The Washington Post

Chat Leftovers: DIY basil oil

Welcome to Wednesday, and another fabulous Food section. With the threat of 100-degree temperatures this week, today’s story about refreshing homemade sodas is right on time. Crank up the air conditioning, stay inside and read about local beekeepers and their honey business, and learn about D.C. Central Kitchen’s ambitious program involving regional farmers and area chefs.

Then get ready for the Free Range chat at noon, your weekly tete-a-tete with Food section staffers. Bring your questions, and we’ll answer them — or as many as we can get to in one short hour. Tragically, the unanswered questions are then consigned to digital limbo. All except for one leftover, which I’ll deal with in this space next week. Here’s the sole survivor from last week’s chat

I have an abundance of basil this summer. I plan to use your recipe to freeze basil paste, and I’d also like to make basil oil. Some recipes say basil oil lasts one to two weeks; others say several months. Have you an opinion? A favorite recipe for basil or other herb oil?

Any kind of homemade fresh-herb-infused oil carries the risk of botulism or other bacterial contamination because of the moisture content of the leaves and/or stems. So the safe, responsible approach is to keep those oils on hand for up to one week, certainly no more than two weeks if you’re a risk-taker. And they must be stored in the refrigerator.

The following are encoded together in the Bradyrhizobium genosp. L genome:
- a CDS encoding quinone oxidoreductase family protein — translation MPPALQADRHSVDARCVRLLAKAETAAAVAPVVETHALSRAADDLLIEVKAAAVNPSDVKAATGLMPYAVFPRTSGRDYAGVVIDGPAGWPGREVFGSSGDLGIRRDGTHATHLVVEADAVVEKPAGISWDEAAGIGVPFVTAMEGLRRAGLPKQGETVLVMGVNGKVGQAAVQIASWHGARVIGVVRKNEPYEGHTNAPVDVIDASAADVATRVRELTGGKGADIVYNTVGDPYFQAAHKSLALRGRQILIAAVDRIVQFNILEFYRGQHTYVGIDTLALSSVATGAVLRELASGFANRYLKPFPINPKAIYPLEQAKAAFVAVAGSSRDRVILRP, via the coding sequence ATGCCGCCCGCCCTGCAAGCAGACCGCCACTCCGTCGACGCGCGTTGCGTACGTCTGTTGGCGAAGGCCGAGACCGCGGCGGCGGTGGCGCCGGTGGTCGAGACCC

The technique I’ve followed comes from Michael Chiarello, a Napa Valley chef, author and TV show host. Using a ratio of 1 cup of oil to 2 cups of packed fresh basil, put both ingredients in a blender and whir to a puree. Empty the mixture into a saucepan or skillet, bring to a simmer and cook for 3 minutes. Then strain it through a fine-mesh strainer. At this point you can either pour your oil into a sterilized container, cap it tightly and refrigerate, or you can first up the attractiveness factor by straining again, this time through coffee filters. I say filters, plural, because the many small flecks of basil that escape the mesh strainer will make this is a veeeeeeeery slow process, and you’ll end up clogging several coffee filters. But the result will be a clearer, greener oil.

However often you strain, remove your finished product from the fridge a half-hour or so before you use it, and it will loosen up as it comes to room temperature.

And that’s really all there is to it. The only other thing you need to do is decide what oil you’ll be using. Some people say you should avoid olive oil because it’s too robust and masks the flavor of the herb, but I’ve had good luck with mild olive oil.

Since you should consume your product within a week or so, it’s a good thing there are so many uses for it. You can put it in vinaigrettes and other salad dressings; drizzle it over tomatoes, potatoes and even popcorn; dip bread in it; brush it on chicken or fish before grilling; and the list goes on and on.

This same technique, by the way, works with other fresh green herbs. So if later in the summer you become overrun with, say, oregano or thyme, you’ll know just what to do.


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